Close

Login

Logging In
Invalid username or password.
Incorrect Login. Please try again.

not a member?

Signing up could earn you gear and it helps to keep offensive content off of our site.

September 22, 2011

Braided Lines Defined

Any discussion of braided fishing lines can be a complicated matter. Here is a quick cheat sheet to common terms.

 

Standard Braid — Any of the typical, woven products. Standard braids are best used on conventional reels.

Fused Braid — A braid with a core that has been molecularly altered and fused, primarily through heat. Fused braids, more supple than standard braids, are best used on spinning reels.

Hollow-Core Braid — A woven braid with a hollow core. Anglers insert monofilament or fluorocarbon line into the core to create leader connections.

Polyethylene — A synthetic thermoplastic that serves as the foundation of braid. The tiny strands of polyethylene that form a strand of Dyneema or Spectra are called “microfilaments.”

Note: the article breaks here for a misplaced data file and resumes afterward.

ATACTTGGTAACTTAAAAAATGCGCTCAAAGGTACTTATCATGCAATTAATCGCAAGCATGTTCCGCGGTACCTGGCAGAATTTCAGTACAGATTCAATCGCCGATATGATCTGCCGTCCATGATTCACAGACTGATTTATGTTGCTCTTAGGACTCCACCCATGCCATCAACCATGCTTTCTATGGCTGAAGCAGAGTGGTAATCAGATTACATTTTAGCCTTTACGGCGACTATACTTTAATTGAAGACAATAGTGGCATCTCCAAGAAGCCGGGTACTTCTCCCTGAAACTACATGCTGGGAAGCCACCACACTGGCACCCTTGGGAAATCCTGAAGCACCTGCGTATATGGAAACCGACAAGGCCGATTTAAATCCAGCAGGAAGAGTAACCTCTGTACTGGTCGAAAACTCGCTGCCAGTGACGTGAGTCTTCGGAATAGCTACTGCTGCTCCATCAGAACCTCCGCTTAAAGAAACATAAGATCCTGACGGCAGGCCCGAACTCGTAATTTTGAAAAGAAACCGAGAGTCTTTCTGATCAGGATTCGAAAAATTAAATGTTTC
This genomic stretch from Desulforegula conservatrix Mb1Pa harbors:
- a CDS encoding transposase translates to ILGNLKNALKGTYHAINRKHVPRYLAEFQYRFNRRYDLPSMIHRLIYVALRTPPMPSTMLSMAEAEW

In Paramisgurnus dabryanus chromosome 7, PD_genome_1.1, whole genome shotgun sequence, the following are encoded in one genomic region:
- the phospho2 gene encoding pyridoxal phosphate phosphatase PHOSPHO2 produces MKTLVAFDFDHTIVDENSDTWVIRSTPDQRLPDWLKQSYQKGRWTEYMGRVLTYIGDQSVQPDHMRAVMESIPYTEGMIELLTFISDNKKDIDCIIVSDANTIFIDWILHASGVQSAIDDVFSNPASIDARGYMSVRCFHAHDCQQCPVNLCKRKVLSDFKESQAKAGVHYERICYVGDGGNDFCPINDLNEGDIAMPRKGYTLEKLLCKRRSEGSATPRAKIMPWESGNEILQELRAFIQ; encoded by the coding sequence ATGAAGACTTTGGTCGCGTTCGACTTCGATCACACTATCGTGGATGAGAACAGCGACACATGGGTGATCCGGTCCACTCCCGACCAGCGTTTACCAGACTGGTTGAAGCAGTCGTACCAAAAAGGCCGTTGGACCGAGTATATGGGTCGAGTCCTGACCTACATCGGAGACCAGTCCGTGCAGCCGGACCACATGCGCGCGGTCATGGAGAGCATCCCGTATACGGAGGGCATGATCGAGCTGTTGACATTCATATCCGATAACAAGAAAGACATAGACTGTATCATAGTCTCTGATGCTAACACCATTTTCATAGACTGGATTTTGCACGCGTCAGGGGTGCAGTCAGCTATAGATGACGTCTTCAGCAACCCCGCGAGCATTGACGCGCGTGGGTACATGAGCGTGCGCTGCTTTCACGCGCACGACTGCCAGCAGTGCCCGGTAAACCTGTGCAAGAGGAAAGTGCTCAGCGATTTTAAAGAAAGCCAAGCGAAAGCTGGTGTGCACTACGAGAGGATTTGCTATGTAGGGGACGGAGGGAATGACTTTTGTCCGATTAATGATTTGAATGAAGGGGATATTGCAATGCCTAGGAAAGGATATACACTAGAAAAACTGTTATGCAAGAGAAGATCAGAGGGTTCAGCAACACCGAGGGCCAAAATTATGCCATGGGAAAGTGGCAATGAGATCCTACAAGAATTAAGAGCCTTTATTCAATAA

Gel-Spinning — The process by which polyethylene is spun into strands of Dyneema or Spectra.

Dyneema — A gel-spun product produced and sold to line manufacturers by DSM, a Dutch chemical and pharmaceutical company.

Spectra — A gel-spun product produced and sold to line manufacturers by New Jersey-based Honeywell International Inc.

Carrier — The common name used to describe a strand of Dyneema or Spectra. A braid is often categorized as an “8-carrier braid,” or equivalent.

Pic — An intersecting point where one carrier crosses over another.

Pics per Inch (PPI) — The number of pics per inch of braid. The higher the PPI, the smoother the braid; but too high a pic count will generally reduce strength and abrasion resistance.



A Look Inside
A braid’s anatomy is really quite simple. Polyethylene microfilaments are gel-spun to create either Dyneema or Spectra carriers. These carriers are then woven together, forming what’s known as a pic at points where they intersect.

Illustration by David Shepherd